International Paper Co. has agreed to pay $354 million to settle a class action lawsuit accusing it and other containerboard manufacturers of colluding to suppress supply and increase prices. A proposed settlement agreement was filed in an Illinois federal court last month. The settlement came after “extensive” motions to dismiss, a discovery process that included 1.8 million documents and 85 depositions, a Seventh Circuit appeal, and a failed bid by International Paper to have the U.S. Supreme Court overturn the class certification.
Filed in 2010 by floor care products company Kleen Products LLC, Ferraro Foods Inc. and others, the lawsuit alleged that, beginning in 2004, the containerboard manufacturers colluded to suppress supply and increase prices. In its complaint, Kleen alleged that as demand for containerboard rose, the small number of manufacturers in the industry all began suppressing supply at the same time, leading to skyrocketing prices.
In 2014, Packaging Corp. of America agreed to pay $17.6 million to settle and get out of the suit. It also agreed to provide evidence against other containerboard manufacturers.
U.S. District Judge Harry Leinenweber granted class certification in March 2015, ruling that any difference among class members was overcome by the fact that they would likely rely on the same evidence in an attempt to prove they paid more than they would have absent a conspiracy.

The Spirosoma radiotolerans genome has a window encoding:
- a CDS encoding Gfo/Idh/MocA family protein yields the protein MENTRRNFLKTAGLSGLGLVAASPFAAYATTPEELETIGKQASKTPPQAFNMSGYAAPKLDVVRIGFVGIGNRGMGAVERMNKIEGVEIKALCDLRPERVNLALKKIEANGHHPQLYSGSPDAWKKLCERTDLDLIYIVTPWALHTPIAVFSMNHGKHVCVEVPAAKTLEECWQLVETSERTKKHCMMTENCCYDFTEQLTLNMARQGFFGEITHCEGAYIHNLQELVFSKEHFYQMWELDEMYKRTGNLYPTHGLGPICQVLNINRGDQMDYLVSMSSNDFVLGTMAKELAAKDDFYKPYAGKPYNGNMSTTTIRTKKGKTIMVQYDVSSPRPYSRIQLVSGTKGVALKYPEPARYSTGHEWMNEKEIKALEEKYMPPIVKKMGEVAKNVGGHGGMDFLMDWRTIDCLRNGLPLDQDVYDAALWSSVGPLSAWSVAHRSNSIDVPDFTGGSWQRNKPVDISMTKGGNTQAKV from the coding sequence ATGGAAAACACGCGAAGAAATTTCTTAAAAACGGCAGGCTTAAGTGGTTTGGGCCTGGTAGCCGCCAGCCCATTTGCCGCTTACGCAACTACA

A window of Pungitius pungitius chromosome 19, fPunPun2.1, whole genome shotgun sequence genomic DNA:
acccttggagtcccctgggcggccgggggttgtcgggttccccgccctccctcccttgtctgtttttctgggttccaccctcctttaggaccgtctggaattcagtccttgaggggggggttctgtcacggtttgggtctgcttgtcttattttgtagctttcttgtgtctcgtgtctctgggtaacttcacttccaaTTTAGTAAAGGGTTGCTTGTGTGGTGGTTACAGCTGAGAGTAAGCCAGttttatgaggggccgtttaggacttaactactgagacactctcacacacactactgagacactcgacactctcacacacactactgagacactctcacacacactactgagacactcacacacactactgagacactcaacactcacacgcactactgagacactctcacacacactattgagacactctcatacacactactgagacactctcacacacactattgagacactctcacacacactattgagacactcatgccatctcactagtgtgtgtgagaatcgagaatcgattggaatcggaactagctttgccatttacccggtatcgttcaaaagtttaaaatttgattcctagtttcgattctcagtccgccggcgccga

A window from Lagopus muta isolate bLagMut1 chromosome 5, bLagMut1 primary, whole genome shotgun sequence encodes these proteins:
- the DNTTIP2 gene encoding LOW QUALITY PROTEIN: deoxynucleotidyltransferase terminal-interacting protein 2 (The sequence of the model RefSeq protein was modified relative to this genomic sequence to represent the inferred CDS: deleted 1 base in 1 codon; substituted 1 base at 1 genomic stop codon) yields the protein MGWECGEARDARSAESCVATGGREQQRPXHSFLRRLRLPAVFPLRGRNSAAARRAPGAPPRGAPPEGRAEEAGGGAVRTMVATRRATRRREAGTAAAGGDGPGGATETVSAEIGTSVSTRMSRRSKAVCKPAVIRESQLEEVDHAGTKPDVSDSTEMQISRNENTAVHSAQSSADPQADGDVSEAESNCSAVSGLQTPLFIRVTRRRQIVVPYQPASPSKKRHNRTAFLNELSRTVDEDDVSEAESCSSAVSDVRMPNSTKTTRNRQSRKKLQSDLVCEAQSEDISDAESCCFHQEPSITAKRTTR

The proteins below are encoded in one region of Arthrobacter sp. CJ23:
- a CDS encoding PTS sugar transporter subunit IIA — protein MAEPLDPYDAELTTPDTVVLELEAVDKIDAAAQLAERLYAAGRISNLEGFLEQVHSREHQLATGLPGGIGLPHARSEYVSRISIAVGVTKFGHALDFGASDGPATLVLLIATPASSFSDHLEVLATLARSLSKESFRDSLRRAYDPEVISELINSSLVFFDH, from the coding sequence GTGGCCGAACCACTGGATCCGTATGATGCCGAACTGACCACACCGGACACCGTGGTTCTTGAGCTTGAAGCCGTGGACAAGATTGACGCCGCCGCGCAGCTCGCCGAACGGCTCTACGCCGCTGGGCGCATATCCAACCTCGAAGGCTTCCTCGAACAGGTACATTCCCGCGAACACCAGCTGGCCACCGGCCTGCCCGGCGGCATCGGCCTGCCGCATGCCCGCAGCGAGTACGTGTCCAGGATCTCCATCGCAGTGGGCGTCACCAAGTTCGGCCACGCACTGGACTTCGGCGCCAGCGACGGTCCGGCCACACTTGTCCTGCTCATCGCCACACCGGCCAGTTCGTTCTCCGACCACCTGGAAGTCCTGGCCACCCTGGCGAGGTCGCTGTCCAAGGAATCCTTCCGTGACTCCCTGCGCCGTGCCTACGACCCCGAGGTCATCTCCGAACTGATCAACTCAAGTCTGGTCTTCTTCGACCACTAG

In April, the U.S. Supreme Court denied a December 2016 petition by International Paper Co., Weyerhaeuser Co. and Temple-Inland Inc. — later joined by briefs from co-respondents RockTenn CP LLC and Georgia-Pacific LLC — in which the three said the Seventh Circuit wronged them by granting class certification. International Paper’s actual payout under the settlement could still change, according to the proposal, depending on what Georgia-Pacific ends up paying. International Paper’s class share is three times the size of Georgia-Pacific’s, the proposal says. International Paper will only pay three times the amount Georgia-Pacific pays out. So if Georgia-Pacific settles for anything less than $118 million, International Paper’s payout will go down.
On August 1, International Paper will put $165 million into escrow for the class under the settlement proposal. “In addition to a monetary payment, the settlement will provide additional benefits to the members of the class, including cooperation from the settling defendants as provided in the settlement agreement. The class is represented by Michael Freed and Robert J. Wozniak of Freed Kanner London & Millen LLC, and Daniel Mogin and Jodie Williams of MoginRubin LLP. The case is Kleen Products LLC et al. v. International Paper Co. et al., (case number 1:10-cv-05711) in the U.S. District Court for the Northern District of Illinois.